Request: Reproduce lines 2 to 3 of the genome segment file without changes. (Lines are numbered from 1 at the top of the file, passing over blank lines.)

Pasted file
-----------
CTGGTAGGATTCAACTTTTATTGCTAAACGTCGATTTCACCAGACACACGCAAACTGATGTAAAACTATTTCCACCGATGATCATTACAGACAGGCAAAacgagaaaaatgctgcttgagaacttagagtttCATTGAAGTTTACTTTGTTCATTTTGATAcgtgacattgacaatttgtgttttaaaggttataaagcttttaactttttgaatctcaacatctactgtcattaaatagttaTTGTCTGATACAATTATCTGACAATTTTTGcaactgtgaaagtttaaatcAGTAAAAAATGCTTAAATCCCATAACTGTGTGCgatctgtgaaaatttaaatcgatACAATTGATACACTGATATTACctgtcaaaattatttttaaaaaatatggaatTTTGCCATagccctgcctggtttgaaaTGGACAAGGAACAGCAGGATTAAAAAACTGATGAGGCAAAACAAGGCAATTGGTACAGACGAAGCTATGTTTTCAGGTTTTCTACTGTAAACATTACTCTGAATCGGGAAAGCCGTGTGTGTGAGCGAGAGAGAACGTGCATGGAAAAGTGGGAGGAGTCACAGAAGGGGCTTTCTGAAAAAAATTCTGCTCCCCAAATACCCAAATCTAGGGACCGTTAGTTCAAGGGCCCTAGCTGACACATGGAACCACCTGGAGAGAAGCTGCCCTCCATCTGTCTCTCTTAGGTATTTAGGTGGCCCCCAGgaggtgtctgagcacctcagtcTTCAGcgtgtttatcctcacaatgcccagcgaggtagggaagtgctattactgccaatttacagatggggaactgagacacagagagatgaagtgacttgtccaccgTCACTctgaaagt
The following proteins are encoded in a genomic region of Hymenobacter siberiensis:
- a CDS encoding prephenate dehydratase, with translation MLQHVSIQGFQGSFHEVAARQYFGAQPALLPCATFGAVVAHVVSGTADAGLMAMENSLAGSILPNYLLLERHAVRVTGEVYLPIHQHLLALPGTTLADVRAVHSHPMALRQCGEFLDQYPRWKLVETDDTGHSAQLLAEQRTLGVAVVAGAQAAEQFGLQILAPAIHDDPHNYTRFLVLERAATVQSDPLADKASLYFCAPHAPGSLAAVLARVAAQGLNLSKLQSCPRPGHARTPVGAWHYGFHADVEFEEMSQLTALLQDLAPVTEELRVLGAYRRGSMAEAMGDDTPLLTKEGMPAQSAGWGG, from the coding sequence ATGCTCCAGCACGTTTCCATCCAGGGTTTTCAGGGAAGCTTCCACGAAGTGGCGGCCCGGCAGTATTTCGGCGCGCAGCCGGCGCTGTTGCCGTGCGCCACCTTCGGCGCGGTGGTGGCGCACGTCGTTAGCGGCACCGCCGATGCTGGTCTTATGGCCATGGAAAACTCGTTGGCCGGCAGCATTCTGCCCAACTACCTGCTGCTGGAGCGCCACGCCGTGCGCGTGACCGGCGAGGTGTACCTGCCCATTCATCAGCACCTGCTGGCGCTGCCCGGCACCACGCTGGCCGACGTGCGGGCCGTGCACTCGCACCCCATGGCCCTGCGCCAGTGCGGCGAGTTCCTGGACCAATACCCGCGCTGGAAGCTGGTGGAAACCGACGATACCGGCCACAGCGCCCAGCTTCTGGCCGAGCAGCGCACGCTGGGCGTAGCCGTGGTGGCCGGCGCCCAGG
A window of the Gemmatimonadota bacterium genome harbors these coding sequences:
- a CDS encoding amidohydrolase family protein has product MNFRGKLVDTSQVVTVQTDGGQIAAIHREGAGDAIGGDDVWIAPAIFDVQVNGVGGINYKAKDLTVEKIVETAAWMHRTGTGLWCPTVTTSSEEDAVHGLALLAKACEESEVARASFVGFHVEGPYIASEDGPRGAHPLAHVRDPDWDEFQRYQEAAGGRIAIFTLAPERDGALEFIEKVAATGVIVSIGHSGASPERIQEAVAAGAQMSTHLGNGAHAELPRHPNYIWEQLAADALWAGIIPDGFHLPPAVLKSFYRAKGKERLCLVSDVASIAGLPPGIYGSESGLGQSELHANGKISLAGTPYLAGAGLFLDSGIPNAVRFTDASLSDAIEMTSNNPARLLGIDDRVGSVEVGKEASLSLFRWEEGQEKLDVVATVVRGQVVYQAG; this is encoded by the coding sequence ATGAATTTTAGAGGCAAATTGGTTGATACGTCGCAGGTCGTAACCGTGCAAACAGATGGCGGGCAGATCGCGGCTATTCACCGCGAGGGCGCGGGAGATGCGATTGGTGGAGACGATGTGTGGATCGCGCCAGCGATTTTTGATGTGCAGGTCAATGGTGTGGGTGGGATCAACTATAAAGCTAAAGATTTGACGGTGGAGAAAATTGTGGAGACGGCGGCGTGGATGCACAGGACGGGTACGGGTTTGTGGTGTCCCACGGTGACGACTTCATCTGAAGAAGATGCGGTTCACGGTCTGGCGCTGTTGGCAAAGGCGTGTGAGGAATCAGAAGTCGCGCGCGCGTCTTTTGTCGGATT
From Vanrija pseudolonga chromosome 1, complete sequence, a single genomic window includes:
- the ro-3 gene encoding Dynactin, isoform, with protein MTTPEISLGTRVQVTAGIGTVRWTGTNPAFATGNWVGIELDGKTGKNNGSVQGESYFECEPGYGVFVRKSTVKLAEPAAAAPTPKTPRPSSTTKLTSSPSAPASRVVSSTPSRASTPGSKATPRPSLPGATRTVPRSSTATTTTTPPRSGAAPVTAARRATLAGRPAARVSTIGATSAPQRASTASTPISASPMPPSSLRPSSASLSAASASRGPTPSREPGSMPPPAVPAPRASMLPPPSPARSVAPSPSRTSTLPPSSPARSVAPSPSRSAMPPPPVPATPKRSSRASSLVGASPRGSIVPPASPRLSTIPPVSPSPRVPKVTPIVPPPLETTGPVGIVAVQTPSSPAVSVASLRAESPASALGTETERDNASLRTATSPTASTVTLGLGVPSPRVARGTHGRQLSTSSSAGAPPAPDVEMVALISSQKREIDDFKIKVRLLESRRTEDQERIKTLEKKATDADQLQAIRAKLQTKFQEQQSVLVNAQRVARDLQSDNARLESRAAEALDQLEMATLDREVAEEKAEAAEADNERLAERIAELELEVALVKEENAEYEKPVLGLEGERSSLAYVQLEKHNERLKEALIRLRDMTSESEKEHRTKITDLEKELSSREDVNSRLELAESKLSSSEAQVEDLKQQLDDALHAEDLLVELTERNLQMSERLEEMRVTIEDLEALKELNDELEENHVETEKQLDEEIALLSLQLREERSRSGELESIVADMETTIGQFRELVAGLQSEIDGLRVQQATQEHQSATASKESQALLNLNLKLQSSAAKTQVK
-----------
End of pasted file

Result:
The following proteins are encoded in a genomic region of Hymenobacter siberiensis:
- a CDS encoding prephenate dehydratase, with translation MLQHVSIQGFQGSFHEVAARQYFGAQPALLPCATFGAVVAHVVSGTADAGLMAMENSLAGSILPNYLLLERHAVRVTGEVYLPIHQHLLALPGTTLADVRAVHSHPMALRQCGEFLDQYPRWKLVETDDTGHSAQLLAEQRTLGVAVVAGAQAAEQFGLQILAPAIHDDPHNYTRFLVLERAATVQSDPLADKASLYFCAPHAPGSLAAVLARVAAQGLNLSKLQSCPRPGHARTPVGAWHYGFHADVEFEEMSQLTALLQDLAPVTEELRVLGAYRRGSMAEAMGDDTPLLTKEGMPAQSAGWGG, from the coding sequence ATGCTCCAGCACGTTTCCATCCAGGGTTTTCAGGGAAGCTTCCACGAAGTGGCGGCCCGGCAGTATTTCGGCGCGCAGCCGGCGCTGTTGCCGTGCGCCACCTTCGGCGCGGTGGTGGCGCACGTCGTTAGCGGCACCGCCGATGCTGGTCTTATGGCCATGGAAAACTCGTTGGCCGGCAGCATTCTGCCCAACTACCTGCTGCTGGAGCGCCACGCCGTGCGCGTGACCGGCGAGGTGTACCTGCCCATTCATCAGCACCTGCTGGCGCTGCCCGGCACCACGCTGGCCGACGTGCGGGCCGTGCACTCGCACCCCATGGCCCTGCGCCAGTGCGGCGAGTTCCTGGACCAATACCCGCGCTGGAAGCTGGTGGAAACCGACGATACCGGCCACAGCGCCCAGCTTCTGGCCGAGCAGCGCACGCTGGGCGTAGCCGTGGTGGCCGGCGCCCAGG